Leadership: Updating Army Officer Training

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July 24, 2022: Since 2010 the U.S. Army has been trying to revamp army training, organization and equipment from ten years of actual COIN (Counter-Insurgency) combat to a vague future fighting against near-peer opponents trained and equipped at levels near that of Western militaries. Progress was very slow because there was no actual near-peer combat going on to provide realistic goals. That meant all these reform plans stalled or wandered aimlessly. Then came the Russian invasion of Ukraine in early 2022. Suddenly there was a near-peer conflict to show the way.

The reality check imposed by active, rather than theoretical combat is familiar to those who study military history, a process the U.S. Army formally instituted in the 1970s. That revealed a useful pattern. Every war the U.S. has been part of since, (and before) the American Revolution, involved some common characteristics. First, you went to war with the army you had. That meant you never had a force that was fully prepared for the new war. There were lessons to be learned from instances where pre-war senior leaders made more effective pre-war decisions. One occurred before World War II when the senior American general Marshall realized that many senior army commanders were OK in peacetime but not suited for wartime conditions. This was something the French acted on after World War I began, when dozens of corps and army commanders were retired because they were obviously not up to the task. Russia had a similar situation in both world wars. Some with U.S. forces during the Korean war of the early 1950s and the Vietnam War a decade later. The Americans realized their errors after Vietnam and implemented reforms that made possible the quick victories in the 1990 and 2003 wars against Iraq. The initial stages of the Afghanistan War in 2001, which was a successful combined CIA/Army Special Forces paramilitary operation. Later came a decade of COIN operations, which the army had not anticipated and had to learn by time-consuming trial and error.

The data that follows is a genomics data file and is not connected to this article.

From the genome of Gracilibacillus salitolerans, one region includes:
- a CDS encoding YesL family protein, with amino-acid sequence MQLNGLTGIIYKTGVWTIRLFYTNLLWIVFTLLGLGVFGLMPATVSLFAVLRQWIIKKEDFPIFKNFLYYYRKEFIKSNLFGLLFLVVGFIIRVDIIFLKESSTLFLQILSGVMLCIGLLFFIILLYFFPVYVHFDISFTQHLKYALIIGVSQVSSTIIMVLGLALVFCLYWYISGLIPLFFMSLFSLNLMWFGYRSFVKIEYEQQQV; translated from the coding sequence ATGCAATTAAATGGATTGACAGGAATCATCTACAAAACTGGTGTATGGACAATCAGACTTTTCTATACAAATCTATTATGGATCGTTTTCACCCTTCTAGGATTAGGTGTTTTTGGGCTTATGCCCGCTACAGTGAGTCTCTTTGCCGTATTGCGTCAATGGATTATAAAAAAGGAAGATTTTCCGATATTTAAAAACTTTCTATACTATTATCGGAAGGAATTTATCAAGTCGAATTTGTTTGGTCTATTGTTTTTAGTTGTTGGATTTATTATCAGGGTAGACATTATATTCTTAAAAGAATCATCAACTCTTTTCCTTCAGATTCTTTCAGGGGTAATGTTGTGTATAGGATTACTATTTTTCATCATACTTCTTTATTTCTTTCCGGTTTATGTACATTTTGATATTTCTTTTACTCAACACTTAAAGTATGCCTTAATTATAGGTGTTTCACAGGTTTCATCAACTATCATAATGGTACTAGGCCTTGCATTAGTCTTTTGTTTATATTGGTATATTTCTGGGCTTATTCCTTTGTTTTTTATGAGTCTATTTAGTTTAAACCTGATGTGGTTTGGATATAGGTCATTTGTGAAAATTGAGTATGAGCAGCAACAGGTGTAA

After a decade of COIN it was time to return to the army of the 1990s. That should have been easy, but it hasn’t been. The U.S. Army of 1990 and 2003 was composed of well-trained and pragmatic professionals. COIN was a murkier environment that was difficult for a near-peer force to adapt to and even more difficult to switch back from to near-peer opponents. The war in Ukraine dispelled a lot of the murk and revealed that the basics adopted by the pre-COIN American military were still valid. This was more obvious for the troops than it was for officers. For the infantry and their combat support forces, the same basics were still the same. But the further up the command chain you went the more differences there were. For platoon and company officers there were big changes in terms of fire support. Near peer battlefields are more dangerous for helicopter gunships and other close support aircraft. Logistics (getting supplies to the combat units) was also more difficult. Just how much more difficult was unclear until you had a near-peer conflict to learn from.